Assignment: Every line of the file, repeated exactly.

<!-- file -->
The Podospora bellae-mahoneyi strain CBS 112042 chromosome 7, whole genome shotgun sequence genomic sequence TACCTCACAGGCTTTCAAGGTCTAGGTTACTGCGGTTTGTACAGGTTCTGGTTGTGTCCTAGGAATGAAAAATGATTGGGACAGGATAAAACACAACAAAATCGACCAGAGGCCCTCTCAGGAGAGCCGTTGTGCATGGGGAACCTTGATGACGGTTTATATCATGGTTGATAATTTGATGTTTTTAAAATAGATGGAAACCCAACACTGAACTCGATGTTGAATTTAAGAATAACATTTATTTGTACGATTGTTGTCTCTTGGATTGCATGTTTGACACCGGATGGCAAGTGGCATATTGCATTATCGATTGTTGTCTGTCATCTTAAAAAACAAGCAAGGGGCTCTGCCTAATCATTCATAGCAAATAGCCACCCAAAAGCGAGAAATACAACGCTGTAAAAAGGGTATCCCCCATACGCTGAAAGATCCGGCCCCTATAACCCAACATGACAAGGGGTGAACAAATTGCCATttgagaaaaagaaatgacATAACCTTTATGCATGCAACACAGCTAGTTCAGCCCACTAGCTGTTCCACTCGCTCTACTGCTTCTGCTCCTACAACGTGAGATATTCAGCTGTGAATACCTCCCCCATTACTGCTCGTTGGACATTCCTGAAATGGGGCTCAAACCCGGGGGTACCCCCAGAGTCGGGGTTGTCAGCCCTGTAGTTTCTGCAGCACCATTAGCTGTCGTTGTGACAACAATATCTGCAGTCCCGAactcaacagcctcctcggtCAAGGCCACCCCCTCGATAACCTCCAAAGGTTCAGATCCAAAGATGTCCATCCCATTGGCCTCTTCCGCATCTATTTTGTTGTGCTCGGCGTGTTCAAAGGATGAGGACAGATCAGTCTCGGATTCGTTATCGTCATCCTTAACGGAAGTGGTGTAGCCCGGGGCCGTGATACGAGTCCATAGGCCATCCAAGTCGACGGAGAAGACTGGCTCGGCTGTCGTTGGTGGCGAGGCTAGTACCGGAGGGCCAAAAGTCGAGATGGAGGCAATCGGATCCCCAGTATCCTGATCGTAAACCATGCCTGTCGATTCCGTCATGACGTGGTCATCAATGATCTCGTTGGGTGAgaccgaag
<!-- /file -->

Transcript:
The Podospora bellae-mahoneyi strain CBS 112042 chromosome 7, whole genome shotgun sequence genomic sequence TACCTCACAGGCTTTCAAGGTCTAGGTTACTGCGGTTTGTACAGGTTCTGGTTGTGTCCTAGGAATGAAAAATGATTGGGACAGGATAAAACACAACAAAATCGACCAGAGGCCCTCTCAGGAGAGCCGTTGTGCATGGGGAACCTTGATGACGGTTTATATCATGGTTGATAATTTGATGTTTTTAAAATAGATGGAAACCCAACACTGAACTCGATGTTGAATTTAAGAATAACATTTATTTGTACGATTGTTGTCTCTTGGATTGCATGTTTGACACCGGATGGCAAGTGGCATATTGCATTATCGATTGTTGTCTGTCATCTTAAAAAACAAGCAAGGGGCTCTGCCTAATCATTCATAGCAAATAGCCACCCAAAAGCGAGAAATACAACGCTGTAAAAAGGGTATCCCCCATACGCTGAAAGATCCGGCCCCTATAACCCAACATGACAAGGGGTGAACAAATTGCCATttgagaaaaagaaatgacATAACCTTTATGCATGCAACACAGCTAGTTCAGCCCACTAGCTGTTCCACTCGCTCTACTGCTTCTGCTCCTACAACGTGAGATATTCAGCTGTGAATACCTCCCCCATTACTGCTCGTTGGACATTCCTGAAATGGGGCTCAAACCCGGGGGTACCCCCAGAGTCGGGGTTGTCAGCCCTGTAGTTTCTGCAGCACCATTAGCTGTCGTTGTGACAACAATATCTGCAGTCCCGAactcaacagcctcctcggtCAAGGCCACCCCCTCGATAACCTCCAAAGGTTCAGATCCAAAGATGTCCATCCCATTGGCCTCTTCCGCATCTATTTTGTTGTGCTCGGCGTGTTCAAAGGATGAGGACAGATCAGTCTCGGATTCGTTATCGTCATCCTTAACGGAAGTGGTGTAGCCCGGGGCCGTGATACGAGTCCATAGGCCATCCAAGTCGACGGAGAAGACTGGCTCGGCTGTCGTTGGTGGCGAGGCTAGTACCGGAGGGCCAAAAGTCGAGATGGAGGCAATCGGATCCCCAGTATCCTGATCGTAAACCATGCCTGTCGATTCCGTCATGACGTGGTCATCAATGATCTCGTTGGGTGAgaccgaag